Burkholderia gladioli pv. alliicola (syn. Pseudomonas gladioli pv. alliicola)
Field symptoms often appear as one or two wilted leaves in the center of the leaf cluster. These leaves eventually turn pale yellow and dieback from the tip while older and younger leaves maintain a healthy green appearance. During the early stages of this disease, the bulbs may appear healthy except for a softening of the neck tissue. In a longitudinal section, one or more inner scales will look watery or cooked. The disease progresses from the top of the infected scale to the base where it can then spread to other scales, rather than by spreading crosswise from scale to scale. Eventually, all the internal tissue will rot. Finally, the internal scales dry and the bulb shrivels. Squeezing the base of infected plants causes the rotted inner portion of the bulbs to slide out through the neck, hence the name slippery skin.
Conditions for Disease Development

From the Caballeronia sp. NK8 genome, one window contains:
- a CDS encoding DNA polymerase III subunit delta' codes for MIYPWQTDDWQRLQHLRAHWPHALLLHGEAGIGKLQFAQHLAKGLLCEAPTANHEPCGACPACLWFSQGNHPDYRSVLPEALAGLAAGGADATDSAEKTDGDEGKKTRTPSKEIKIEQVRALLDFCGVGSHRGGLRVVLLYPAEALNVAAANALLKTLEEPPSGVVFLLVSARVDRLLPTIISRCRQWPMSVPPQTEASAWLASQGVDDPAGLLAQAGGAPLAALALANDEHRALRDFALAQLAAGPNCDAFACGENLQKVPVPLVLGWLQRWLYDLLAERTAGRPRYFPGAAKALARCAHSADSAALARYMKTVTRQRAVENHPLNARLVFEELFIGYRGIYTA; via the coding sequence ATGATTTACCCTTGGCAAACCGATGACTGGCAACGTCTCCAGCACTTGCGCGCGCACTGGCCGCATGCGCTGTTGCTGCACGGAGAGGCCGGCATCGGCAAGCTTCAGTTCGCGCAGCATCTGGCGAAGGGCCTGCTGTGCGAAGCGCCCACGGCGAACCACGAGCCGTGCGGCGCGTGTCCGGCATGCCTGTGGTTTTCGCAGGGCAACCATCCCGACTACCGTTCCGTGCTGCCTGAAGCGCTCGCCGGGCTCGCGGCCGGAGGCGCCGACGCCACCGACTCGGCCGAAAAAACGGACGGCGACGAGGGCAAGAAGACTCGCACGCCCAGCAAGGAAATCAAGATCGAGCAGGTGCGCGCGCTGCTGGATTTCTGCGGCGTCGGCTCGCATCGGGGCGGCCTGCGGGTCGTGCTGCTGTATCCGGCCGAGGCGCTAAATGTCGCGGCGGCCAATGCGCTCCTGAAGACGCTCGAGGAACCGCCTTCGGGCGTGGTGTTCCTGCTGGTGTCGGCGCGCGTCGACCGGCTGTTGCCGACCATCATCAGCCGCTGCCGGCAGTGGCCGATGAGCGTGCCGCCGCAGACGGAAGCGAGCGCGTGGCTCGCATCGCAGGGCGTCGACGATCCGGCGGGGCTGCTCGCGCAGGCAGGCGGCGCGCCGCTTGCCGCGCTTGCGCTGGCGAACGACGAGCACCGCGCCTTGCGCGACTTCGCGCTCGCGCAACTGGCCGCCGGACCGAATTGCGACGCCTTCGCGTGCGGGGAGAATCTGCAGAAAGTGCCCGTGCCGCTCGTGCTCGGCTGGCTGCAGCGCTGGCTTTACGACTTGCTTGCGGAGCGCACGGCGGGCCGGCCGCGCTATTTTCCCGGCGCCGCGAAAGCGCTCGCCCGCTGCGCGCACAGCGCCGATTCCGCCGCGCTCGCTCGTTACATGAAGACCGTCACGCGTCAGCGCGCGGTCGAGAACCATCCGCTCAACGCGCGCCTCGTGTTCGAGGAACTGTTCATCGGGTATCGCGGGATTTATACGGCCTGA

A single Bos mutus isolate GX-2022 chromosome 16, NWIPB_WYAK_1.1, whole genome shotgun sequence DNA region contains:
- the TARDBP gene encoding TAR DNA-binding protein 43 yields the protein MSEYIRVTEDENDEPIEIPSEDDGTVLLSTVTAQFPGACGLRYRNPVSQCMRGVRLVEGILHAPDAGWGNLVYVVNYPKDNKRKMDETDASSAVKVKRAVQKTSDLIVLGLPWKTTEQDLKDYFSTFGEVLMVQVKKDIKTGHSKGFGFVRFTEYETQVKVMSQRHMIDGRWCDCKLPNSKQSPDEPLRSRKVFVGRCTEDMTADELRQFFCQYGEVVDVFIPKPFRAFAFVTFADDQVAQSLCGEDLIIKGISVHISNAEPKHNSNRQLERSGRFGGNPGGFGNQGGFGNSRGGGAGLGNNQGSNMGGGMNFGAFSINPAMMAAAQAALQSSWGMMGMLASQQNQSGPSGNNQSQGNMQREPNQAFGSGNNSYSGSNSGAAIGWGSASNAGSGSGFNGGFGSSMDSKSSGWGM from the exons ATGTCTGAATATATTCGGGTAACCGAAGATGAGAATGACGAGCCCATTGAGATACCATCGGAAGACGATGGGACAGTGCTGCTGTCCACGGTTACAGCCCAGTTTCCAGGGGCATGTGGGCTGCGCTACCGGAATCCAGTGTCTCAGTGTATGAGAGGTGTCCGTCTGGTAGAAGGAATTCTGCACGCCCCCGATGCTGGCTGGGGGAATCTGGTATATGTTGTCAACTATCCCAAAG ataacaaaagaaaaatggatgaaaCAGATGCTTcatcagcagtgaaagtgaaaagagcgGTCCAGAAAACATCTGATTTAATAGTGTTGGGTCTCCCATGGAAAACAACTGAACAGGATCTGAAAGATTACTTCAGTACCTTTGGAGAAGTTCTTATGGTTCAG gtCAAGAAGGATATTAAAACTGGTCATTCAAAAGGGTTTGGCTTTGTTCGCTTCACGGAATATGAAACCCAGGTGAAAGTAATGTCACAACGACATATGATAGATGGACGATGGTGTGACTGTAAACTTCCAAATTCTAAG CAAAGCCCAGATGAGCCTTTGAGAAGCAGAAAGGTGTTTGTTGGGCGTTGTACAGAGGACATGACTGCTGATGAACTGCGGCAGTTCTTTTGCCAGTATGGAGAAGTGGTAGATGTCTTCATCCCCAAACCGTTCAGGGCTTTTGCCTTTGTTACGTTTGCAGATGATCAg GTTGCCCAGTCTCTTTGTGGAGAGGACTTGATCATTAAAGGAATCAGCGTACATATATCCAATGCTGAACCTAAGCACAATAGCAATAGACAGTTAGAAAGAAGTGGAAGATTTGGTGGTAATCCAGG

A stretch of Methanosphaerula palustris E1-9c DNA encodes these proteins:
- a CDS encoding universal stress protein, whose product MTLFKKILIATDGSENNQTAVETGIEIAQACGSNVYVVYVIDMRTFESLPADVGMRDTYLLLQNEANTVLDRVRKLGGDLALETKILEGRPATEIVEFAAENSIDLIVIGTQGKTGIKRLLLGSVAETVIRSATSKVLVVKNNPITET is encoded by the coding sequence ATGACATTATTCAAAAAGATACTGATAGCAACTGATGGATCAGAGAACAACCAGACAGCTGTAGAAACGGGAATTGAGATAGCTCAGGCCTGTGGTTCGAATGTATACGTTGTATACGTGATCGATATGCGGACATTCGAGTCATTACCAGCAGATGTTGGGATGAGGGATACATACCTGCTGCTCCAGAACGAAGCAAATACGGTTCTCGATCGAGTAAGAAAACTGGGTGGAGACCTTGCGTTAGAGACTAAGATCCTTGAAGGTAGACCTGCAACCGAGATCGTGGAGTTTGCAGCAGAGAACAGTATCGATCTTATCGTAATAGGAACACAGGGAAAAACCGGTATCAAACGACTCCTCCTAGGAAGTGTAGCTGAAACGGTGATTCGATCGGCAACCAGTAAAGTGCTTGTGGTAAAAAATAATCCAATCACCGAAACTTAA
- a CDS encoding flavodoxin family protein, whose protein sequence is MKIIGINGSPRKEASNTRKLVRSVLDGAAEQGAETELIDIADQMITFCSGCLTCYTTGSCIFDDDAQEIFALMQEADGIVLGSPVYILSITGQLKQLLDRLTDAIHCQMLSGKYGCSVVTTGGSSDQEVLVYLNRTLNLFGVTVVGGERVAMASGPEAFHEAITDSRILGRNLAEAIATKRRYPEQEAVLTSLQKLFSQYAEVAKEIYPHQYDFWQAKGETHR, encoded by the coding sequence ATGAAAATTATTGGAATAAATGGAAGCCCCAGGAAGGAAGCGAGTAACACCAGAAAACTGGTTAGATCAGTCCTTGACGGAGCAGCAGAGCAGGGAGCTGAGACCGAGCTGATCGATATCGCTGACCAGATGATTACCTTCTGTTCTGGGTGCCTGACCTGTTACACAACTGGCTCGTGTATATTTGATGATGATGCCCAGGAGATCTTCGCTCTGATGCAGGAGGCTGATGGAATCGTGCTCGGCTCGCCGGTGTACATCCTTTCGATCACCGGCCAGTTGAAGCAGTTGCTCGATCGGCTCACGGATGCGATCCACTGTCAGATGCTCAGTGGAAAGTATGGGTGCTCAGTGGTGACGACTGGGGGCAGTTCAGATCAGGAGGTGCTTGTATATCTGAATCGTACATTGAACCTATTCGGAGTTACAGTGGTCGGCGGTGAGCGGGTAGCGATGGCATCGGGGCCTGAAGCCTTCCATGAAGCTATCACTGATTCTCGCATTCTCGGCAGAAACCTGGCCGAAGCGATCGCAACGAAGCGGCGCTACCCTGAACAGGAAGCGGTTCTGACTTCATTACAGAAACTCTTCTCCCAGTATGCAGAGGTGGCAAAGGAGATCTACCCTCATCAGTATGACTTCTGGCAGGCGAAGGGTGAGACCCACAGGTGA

This bacterium requires moisture for infection and grows in the temperature range of 5-41°C (41-106°F). Severe disease can occur during periods of high rainfall combined with strong winds or hail. Heavy irrigation and persistent dews are also conducive to this disease. This bacterium is soil-borne and can be readily water-splashed to the foliage and necks where it can enter through wounds. As the plant matures it increases in susceptibility with the mature plant being highly susceptible. In warm weather, approximately 30°C (86°F), infected bulbs can decay within 10 days. However, in storage decay moves slowly, often requiring 1-3 months for a bulb to decay completely.
Harvest onions when bulbs have reached full maturity. Do not store bulbs until they have been properly dried. Minimizing stem and bulb injury and avoiding overhead irrigation when the crop is approaching maturity can reduce losses from this disease. Bulbs should be stored at 0-2°C (32-36°F) with adequate ventilation to prevent condensation from forming on the bulbs.